Contrary to their position in Israel, most Arab countries and OIC are demanding the right of these illegal Bangladeshi to continue occupying the golden land. If they want the illegal occupiers of Arab lands to get out, should they not insist on illegal occupiers of Myanmar lands across the Western front to leave the land too?

Court Martial Sentences for Moe Myint Tun and Yan Naung Soe

Corrupt ex-LG Moe Myint Tun took personal benefits abusing the State’s foreign exchange policy, essential goods policy and other economic policies while serving under the auspices of the member of the State Administration Council, the Chairman of the Myanmar Investment Commission, the Chairman of the Foreign Exchange Supervisory Committee and Central Committee for Ensuring Smooth Flow of Trade and Goods.

Touted as the person to replace SG Min Aung Hlaing, he blatantly abused his position of power and committed treason by violating the roadmap and objectives adopted by the State. Central Bank of Myanmar (CBM) sold US dollars for importing palm oil to be sold at the discounted rate to edible oil importers yet he did not take action against those entities or persons who had raised the price of palm oil, instead of toeing the state controlled price.

Moreover, he took bribes given by companies as part of the scam to cheat the government of foreign exchange, illegally keeping foreign exchange currencies and participating in civilian businesses by breaking directives related to the military discipline.

He was indicted under the court martial and the tribunal sentenced him to a prison term of a 20-years equivalent of a life sentence.

In a similar case, ex-BG Yan Naung Soe (an officer previously served under Moe Myint Tun) serving the duties of Joint Secretary of the Central Committee, took personal benefits against the economic policies of the State and committed treason to the State, together with ex-LG Moe Myint Tun. He also violated the roadmap and objectives adopted by the State by contravening the conformity with foreign exchange, essential goods and other economic policies.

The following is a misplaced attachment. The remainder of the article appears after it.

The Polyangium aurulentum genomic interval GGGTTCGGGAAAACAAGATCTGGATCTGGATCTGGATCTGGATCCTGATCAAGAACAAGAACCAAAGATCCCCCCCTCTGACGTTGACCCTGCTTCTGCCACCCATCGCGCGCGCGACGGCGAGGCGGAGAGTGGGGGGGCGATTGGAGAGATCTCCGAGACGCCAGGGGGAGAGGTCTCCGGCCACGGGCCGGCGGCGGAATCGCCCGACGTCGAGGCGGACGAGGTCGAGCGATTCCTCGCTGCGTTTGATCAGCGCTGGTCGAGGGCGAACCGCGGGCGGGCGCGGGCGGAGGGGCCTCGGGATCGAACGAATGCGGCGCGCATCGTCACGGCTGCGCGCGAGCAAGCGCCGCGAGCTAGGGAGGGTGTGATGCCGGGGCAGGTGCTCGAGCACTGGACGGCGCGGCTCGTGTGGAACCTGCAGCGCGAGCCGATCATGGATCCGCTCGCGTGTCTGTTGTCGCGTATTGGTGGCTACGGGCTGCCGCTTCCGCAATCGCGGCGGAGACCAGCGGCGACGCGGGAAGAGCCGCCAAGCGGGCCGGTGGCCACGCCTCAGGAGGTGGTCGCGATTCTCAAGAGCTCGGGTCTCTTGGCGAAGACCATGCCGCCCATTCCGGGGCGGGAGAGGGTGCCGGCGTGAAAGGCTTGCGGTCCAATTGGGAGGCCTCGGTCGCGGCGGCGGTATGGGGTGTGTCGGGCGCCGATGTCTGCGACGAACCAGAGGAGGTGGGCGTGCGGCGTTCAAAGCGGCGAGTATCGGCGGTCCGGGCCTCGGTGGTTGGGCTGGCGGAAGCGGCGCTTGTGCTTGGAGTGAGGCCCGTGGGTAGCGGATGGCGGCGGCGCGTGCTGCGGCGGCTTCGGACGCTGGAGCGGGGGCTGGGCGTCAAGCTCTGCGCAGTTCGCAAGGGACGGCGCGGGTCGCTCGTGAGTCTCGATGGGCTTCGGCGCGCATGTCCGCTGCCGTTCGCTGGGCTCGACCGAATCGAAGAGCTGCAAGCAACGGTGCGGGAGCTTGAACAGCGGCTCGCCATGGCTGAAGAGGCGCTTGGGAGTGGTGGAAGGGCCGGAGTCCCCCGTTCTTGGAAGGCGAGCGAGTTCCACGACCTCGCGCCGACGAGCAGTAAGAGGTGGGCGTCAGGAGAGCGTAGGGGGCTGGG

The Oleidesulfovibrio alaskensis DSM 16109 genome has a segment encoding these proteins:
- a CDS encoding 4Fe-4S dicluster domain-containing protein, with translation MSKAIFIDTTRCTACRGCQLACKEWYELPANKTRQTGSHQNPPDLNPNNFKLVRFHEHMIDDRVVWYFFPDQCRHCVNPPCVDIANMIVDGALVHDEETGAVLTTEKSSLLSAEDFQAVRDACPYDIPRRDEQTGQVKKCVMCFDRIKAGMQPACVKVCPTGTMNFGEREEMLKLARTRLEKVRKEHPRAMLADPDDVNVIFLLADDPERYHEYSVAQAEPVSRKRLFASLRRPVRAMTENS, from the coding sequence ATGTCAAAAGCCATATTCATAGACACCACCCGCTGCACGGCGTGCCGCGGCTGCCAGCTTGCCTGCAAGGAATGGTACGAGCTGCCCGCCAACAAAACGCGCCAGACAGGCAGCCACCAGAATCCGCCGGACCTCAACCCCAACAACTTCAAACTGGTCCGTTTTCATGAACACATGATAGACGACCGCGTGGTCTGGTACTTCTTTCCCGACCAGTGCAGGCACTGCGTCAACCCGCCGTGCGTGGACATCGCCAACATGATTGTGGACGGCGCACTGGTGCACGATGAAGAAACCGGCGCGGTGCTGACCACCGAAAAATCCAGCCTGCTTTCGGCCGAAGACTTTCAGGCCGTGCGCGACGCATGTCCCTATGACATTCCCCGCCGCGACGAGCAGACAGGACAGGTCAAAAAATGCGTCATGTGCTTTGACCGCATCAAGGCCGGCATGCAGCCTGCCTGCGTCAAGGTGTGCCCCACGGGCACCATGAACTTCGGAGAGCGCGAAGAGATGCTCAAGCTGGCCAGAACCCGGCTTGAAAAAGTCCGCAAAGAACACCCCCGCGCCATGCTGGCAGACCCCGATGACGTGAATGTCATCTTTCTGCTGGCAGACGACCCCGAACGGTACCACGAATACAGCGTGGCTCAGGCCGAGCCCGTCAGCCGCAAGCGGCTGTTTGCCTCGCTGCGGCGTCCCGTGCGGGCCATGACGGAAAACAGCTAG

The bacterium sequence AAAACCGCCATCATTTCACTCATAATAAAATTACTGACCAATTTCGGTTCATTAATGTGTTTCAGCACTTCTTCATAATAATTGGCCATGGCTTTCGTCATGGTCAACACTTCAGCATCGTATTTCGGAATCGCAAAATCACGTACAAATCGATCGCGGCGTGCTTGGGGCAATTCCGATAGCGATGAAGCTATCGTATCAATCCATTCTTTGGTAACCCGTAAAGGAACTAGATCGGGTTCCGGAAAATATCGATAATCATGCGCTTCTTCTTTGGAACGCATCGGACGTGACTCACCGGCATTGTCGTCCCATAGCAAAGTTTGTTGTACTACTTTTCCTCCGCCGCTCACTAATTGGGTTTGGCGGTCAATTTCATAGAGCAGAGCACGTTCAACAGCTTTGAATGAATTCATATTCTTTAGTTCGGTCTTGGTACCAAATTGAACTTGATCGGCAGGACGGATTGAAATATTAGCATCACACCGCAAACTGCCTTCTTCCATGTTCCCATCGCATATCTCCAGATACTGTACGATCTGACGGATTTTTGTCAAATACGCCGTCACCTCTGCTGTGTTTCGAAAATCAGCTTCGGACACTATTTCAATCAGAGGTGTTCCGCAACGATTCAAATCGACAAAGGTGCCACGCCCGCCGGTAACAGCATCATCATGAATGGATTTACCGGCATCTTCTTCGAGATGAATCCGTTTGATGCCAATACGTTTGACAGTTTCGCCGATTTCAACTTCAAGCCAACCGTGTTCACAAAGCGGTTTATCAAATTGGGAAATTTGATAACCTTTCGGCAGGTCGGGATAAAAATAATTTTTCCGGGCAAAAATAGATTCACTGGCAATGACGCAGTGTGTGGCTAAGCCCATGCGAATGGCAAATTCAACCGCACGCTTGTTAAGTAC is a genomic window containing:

He abused his position to profit from exchange rate differentials between the government set for essential goods and the actual prices charged to public by designated businesses. He accepted bribes in foreign currency and Myanmar kyats from businesspersons, paving connections between business persons and his partner in crime, Moe Myint Tun. He illegally kept foreign currencies and participated in the civilian businesses in breach of directives related to military discipline.

He was also court martial-led and sentenced for the term of a 20-year imprisonment equivalent to a life sentence.

Hopefully, they would not be so readily and easily pardoned in a couple of years time, as even the  perception of corruption at the very top, let alone actual corruption, tear down the image of Myanmar across the world and degrade standing of its citizens among the nations!

Will the Real Mongolia Please Stand Up?

Do you know that the temperatures in Ulaanbaatar start going negative from October onwards until end of March? In the middle of winter, the temperatures at night can go as low as -30C on average. By the way, that’s excluding the wind chill factor. And mind you, the wind speed on Mongolian grasslands can be fearsome. No wonder tourists are hard to come by in a capital city affectionately known as UB, Khot, or Lanbaatar.

But don’t lose heart! You can still experience (nearly) the same mongol culture and feel the experience elsewhere, in the province of Inner Mongolia, a province and autonomous region of the People’s Republic of China. Even though the province is dominated by the Hans in major cities, such as Hohhot (in Chinese, Hu He Hao Te), the vast grasslands with sparse density were all occupied by the Mongols, sharing the same culture and way of life as their cousins across the national boundary.

The temperatures are milder significantly, infrastructure more advanced and with obviously shorter travelling time from hubs within China, you would be hard pressed not to put your priority ranking on this, comparatively speaking. If you do take a bullet train from Beijing, it would set you back by a couple of hundred RMB, depending on the class of travel and you will reach the capital of Inner Mongolia region within two and half hours. The geography of the suburban areas comprised of unending horizons flat grasslands and deserts, a smaller replica of the greater Mongolia.